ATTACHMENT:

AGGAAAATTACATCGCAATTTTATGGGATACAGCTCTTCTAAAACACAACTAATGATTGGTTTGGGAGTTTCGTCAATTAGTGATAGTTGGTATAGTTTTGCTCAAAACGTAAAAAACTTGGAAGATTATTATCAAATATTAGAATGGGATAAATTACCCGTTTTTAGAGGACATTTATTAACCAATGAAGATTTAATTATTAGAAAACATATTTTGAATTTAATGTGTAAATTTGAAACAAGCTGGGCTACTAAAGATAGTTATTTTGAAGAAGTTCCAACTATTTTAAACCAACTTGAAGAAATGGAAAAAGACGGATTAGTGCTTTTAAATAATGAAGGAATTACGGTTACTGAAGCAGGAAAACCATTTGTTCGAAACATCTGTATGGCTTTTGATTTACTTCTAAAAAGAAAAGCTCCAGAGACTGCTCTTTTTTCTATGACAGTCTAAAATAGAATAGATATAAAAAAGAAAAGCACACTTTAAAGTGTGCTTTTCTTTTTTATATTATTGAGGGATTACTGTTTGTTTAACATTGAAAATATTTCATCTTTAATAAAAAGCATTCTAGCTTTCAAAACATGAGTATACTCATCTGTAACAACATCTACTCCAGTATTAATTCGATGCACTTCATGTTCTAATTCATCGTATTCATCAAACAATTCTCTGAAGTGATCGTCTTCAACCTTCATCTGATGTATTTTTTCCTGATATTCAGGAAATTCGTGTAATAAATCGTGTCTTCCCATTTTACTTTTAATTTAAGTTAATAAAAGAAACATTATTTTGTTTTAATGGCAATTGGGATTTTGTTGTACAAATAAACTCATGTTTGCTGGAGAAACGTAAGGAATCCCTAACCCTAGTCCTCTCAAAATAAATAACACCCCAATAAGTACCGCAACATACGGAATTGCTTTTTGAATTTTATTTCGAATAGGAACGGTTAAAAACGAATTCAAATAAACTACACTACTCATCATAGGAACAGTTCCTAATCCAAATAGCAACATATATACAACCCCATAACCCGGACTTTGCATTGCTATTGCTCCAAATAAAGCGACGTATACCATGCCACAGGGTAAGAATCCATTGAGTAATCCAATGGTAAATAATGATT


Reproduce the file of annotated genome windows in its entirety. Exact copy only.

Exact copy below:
AGGAAAATTACATCGCAATTTTATGGGATACAGCTCTTCTAAAACACAACTAATGATTGGTTTGGGAGTTTCGTCAATTAGTGATAGTTGGTATAGTTTTGCTCAAAACGTAAAAAACTTGGAAGATTATTATCAAATATTAGAATGGGATAAATTACCCGTTTTTAGAGGACATTTATTAACCAATGAAGATTTAATTATTAGAAAACATATTTTGAATTTAATGTGTAAATTTGAAACAAGCTGGGCTACTAAAGATAGTTATTTTGAAGAAGTTCCAACTATTTTAAACCAACTTGAAGAAATGGAAAAAGACGGATTAGTGCTTTTAAATAATGAAGGAATTACGGTTACTGAAGCAGGAAAACCATTTGTTCGAAACATCTGTATGGCTTTTGATTTACTTCTAAAAAGAAAAGCTCCAGAGACTGCTCTTTTTTCTATGACAGTCTAAAATAGAATAGATATAAAAAAGAAAAGCACACTTTAAAGTGTGCTTTTCTTTTTTATATTATTGAGGGATTACTGTTTGTTTAACATTGAAAATATTTCATCTTTAATAAAAAGCATTCTAGCTTTCAAAACATGAGTATACTCATCTGTAACAACATCTACTCCAGTATTAATTCGATGCACTTCATGTTCTAATTCATCGTATTCATCAAACAATTCTCTGAAGTGATCGTCTTCAACCTTCATCTGATGTATTTTTTCCTGATATTCAGGAAATTCGTGTAATAAATCGTGTCTTCCCATTTTACTTTTAATTTAAGTTAATAAAAGAAACATTATTTTGTTTTAATGGCAATTGGGATTTTGTTGTACAAATAAACTCATGTTTGCTGGAGAAACGTAAGGAATCCCTAACCCTAGTCCTCTCAAAATAAATAACACCCCAATAAGTACCGCAACATACGGAATTGCTTTTTGAATTTTATTTCGAATAGGAACGGTTAAAAACGAATTCAAATAAACTACACTACTCATCATAGGAACAGTTCCTAATCCAAATAGCAACATATATACAACCCCATAACCCGGACTTTGCATTGCTATTGCTCCAAATAAAGCGACGTATACCATGCCACAGGGTAAGAATCCATTGAGTAATCCAATGGTAAATAATGATT